Retail Enterprises. During the 1982 to 1992 period, the City's retailers also lost ground relative to their competitors located in the County but outside the City. In 1992, the City accounted for 39.8 percent of the County's total retail establishments and 33.9 percent of total sales, as shown in Table III-3. This is down from its 1982 share of 44.5 percent of all establishments and 41.3 percent of all sales. As shown in Table III-3, the City's mix of retail activity changed over the ten-year period. The number of eating and drinking places grew from 157 in 1982 to 184 in 1992, while the number of apparel and furniture stores declined.

Table III-3 Retail Establishments

 Service Entities. Table III-4 shows similar trends for service industries including business, professional, health and personal services.From 1982 to 1992, the number of service firms in the City rose 17.8 percent; however, the City's share of county activity fell from 57.7 percent in 1982 to 48.3 percent in 1992.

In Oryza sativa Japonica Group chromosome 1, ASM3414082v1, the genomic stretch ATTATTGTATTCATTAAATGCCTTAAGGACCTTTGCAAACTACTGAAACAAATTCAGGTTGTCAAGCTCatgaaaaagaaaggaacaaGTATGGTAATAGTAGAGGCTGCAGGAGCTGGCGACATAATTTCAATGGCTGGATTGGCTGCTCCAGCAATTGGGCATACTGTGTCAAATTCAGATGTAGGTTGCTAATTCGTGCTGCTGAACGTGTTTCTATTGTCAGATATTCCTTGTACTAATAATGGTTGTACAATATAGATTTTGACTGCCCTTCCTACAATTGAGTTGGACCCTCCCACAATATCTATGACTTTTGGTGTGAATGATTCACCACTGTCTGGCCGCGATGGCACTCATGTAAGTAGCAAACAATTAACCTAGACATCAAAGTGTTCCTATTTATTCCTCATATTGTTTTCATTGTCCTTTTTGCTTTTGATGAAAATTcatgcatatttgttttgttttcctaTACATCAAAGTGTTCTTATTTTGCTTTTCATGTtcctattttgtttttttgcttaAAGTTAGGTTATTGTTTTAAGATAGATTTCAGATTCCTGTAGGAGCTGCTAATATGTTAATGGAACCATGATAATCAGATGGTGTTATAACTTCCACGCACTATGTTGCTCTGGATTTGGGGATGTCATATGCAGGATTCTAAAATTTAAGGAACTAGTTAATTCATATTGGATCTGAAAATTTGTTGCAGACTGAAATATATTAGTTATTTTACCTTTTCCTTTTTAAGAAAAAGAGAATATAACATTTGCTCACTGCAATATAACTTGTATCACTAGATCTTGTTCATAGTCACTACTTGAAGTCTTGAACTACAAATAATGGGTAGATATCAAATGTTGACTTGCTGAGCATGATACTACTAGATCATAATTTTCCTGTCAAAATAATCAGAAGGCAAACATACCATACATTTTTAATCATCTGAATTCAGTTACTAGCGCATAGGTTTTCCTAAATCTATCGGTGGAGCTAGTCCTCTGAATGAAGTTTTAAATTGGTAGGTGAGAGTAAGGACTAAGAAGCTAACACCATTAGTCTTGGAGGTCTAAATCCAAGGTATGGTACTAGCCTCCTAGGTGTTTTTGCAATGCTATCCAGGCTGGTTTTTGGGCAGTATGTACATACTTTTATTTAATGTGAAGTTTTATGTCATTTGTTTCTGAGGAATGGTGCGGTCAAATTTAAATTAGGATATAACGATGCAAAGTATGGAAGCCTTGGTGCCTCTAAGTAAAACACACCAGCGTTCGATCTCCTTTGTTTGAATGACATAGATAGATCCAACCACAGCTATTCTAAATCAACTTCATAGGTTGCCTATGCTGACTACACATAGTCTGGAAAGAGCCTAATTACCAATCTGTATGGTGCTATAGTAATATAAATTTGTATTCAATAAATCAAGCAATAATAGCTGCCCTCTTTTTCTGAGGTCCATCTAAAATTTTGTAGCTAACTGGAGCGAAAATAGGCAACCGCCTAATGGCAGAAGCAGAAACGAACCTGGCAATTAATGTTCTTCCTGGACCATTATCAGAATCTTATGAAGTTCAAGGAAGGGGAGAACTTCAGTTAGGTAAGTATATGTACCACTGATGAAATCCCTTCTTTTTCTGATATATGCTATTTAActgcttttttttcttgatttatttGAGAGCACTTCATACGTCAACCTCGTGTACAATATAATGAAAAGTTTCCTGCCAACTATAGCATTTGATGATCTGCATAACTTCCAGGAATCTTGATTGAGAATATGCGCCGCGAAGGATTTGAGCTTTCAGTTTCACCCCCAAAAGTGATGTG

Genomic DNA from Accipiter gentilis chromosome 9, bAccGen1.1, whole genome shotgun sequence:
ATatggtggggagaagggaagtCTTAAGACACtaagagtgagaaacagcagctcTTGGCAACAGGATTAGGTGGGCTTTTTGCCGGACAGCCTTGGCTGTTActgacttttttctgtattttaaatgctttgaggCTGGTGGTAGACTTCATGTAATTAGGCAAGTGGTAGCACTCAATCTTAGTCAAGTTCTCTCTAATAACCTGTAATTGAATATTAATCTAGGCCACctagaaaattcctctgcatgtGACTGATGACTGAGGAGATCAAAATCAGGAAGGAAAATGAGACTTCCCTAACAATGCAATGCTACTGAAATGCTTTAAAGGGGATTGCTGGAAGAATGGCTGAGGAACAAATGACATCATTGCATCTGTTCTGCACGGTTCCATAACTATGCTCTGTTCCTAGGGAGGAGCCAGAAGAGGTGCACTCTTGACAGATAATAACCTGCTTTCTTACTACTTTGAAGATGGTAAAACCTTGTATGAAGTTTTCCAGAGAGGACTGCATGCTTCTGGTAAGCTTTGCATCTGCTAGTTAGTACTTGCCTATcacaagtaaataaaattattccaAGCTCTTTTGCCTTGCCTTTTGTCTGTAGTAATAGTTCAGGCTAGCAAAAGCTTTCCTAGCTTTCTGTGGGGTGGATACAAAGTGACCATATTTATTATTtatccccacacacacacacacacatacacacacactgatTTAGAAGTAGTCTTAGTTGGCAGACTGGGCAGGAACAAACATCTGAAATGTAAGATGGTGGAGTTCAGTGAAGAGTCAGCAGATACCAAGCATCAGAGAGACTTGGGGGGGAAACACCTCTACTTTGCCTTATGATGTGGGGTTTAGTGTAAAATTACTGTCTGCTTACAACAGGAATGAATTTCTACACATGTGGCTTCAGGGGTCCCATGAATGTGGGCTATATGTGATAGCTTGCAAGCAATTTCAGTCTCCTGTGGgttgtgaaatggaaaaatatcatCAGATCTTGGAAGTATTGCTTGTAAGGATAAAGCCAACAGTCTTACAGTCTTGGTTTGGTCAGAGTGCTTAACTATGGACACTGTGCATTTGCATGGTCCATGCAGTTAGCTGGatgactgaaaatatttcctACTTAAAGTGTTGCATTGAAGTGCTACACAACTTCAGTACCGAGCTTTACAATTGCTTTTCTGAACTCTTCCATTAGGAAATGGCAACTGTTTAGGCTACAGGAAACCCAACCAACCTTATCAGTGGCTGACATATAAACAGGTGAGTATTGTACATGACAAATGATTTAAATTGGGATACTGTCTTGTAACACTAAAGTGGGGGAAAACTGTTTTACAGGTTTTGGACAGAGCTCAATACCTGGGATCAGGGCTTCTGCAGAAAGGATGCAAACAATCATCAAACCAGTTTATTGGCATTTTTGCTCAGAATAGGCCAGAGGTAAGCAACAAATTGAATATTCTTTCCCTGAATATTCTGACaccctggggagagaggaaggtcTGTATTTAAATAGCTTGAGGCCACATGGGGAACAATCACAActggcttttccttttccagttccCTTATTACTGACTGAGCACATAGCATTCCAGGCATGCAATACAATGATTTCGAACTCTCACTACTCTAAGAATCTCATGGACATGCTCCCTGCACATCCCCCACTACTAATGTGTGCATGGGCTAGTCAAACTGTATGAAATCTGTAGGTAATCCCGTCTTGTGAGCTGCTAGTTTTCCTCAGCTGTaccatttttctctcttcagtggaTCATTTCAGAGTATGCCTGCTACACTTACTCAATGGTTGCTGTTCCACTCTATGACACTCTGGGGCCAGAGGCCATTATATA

Table III-4 Services Establishments

In summary, the City still houses a large percentage of the County's business activity. Moreover, the number of its retail and service establishments grew between 1982 and 1992. However, the City has lost ground relative to surrounding areas in the County in business activity.

c. Geographic Distribution of Employment